The Magnificat (Luke 1: 46-55) is a song which testifies to the liberating power of God. The God who is here praised is a strong God who liberates the powerless and those who are oppressed by people in structures of society. The testimony of The Magnificat is that a new era is dawning. GOD, who has all power, will remove those who misuse their power and implement unjust policies. That is an awesome claim. There is no indication how God will remove the mighty from their thrones. There is no indication when God will act. Quite simply, God is beyond all situations, including the practice and belief in white supremacy. Belief in the power of the God brings hope that things will be reversed in the world and that is liberating for the poor and powerless. Faith is critical in believing God will act.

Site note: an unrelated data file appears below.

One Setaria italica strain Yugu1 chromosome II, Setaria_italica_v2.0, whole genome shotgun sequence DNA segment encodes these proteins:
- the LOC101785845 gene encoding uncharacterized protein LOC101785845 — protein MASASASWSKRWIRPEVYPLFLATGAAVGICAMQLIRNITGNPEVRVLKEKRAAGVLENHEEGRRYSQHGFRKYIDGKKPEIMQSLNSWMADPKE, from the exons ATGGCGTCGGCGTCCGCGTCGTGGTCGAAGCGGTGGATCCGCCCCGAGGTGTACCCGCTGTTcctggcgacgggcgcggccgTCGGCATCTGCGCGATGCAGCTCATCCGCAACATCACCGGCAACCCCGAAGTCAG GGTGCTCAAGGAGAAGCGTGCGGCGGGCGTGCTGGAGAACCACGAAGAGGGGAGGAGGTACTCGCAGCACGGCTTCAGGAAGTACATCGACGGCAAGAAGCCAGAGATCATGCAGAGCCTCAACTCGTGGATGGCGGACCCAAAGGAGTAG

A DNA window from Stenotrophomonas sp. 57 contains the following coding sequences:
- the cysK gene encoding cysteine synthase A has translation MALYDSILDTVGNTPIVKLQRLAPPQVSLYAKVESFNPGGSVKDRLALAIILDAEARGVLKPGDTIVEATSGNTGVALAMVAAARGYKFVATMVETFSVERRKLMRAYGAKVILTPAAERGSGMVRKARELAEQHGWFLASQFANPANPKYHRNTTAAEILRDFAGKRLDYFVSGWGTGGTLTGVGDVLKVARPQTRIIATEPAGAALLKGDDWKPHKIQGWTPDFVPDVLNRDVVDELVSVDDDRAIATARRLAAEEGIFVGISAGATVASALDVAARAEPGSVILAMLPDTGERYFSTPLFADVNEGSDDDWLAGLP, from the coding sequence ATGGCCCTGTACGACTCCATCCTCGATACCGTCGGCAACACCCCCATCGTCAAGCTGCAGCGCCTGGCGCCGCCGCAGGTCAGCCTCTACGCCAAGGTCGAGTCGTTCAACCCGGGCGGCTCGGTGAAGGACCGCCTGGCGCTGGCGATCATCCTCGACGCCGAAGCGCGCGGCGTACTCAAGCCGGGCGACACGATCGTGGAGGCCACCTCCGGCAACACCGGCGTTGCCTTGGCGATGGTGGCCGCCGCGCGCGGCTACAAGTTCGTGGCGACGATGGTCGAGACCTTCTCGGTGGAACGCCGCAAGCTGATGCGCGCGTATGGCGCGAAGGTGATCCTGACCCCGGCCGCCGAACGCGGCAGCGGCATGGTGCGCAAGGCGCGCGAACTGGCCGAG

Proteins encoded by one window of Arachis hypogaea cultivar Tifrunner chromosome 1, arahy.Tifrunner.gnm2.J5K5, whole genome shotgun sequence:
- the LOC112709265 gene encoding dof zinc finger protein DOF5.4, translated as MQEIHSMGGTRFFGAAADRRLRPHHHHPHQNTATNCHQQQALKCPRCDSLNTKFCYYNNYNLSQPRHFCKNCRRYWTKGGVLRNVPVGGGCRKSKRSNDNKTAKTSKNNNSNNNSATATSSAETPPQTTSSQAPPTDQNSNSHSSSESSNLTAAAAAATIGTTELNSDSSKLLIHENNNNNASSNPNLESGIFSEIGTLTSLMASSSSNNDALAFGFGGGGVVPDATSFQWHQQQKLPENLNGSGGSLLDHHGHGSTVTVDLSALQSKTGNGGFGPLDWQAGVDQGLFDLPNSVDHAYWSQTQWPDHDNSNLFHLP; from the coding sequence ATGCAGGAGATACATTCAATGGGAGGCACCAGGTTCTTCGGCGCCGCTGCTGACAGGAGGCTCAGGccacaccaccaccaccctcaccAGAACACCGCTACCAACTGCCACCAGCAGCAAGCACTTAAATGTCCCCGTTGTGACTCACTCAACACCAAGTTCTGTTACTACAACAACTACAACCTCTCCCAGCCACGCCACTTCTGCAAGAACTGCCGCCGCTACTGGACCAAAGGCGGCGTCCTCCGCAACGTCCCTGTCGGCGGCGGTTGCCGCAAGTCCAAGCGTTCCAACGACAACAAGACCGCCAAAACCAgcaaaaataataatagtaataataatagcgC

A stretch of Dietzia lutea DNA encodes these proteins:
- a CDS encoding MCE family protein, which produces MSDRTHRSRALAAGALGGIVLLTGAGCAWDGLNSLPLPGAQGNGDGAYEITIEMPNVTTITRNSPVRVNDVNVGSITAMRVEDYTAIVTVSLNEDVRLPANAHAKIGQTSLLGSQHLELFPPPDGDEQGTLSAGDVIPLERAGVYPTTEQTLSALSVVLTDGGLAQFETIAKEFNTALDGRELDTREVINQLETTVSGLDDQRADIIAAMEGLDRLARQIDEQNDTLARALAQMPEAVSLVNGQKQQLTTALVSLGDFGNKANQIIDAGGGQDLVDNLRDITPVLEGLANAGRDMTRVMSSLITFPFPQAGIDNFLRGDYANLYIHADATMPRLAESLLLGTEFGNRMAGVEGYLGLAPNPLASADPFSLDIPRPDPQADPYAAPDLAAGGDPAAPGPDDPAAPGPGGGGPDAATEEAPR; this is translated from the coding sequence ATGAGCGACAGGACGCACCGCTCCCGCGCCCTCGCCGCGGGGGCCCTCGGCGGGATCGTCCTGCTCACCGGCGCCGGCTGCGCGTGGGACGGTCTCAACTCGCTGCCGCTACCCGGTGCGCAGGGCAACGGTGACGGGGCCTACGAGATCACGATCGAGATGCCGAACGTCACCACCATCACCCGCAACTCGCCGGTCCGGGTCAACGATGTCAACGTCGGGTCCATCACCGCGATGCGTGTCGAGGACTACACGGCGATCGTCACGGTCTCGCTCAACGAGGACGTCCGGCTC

Second, this form of ethics challenges all people, especially White people, to take responsibility for how they were and are formed. It is essential to hear the stories of people from communities of color. Those stories are critical for people of color because they establish what it means to be human and to be treated inhumanly. They are stories about being a moral being. Stories articulate and clarify who we are and our view of the world. Stories remove self-deception and exposes pseudo anthropology. Stories reveal the complexity of life. Yet, for people of color, those stories will have a single thread, being victims of white supremacy. In America, and as we saw around the globe, the depth of white supremacy was revealed through people taking to the streets and telling their stories. White people must give up their comfort and tell their stories of how they have struggled to become human beings who resist perpetuating a pseudo anthropology. Our times call for White people to be uncomfortable for a moment. For example, I have often heard some White people say to me: (Richard, if they really know me or Dr. Perry if they do not know me), “When I see you I don’t see color.” Comments like that are offensive, end conversations, and reflect the depth of white supremacy. It is inconsistent with the ethos of society, in America at least, which has been built on a racial binary, White and African American (Black) to not see race or color. Lutheran ethics would surely look different when one gets beyond a form of voyeurism (just listening to stories of people of color) to White people being honest about their own struggles overcoming white supremacy.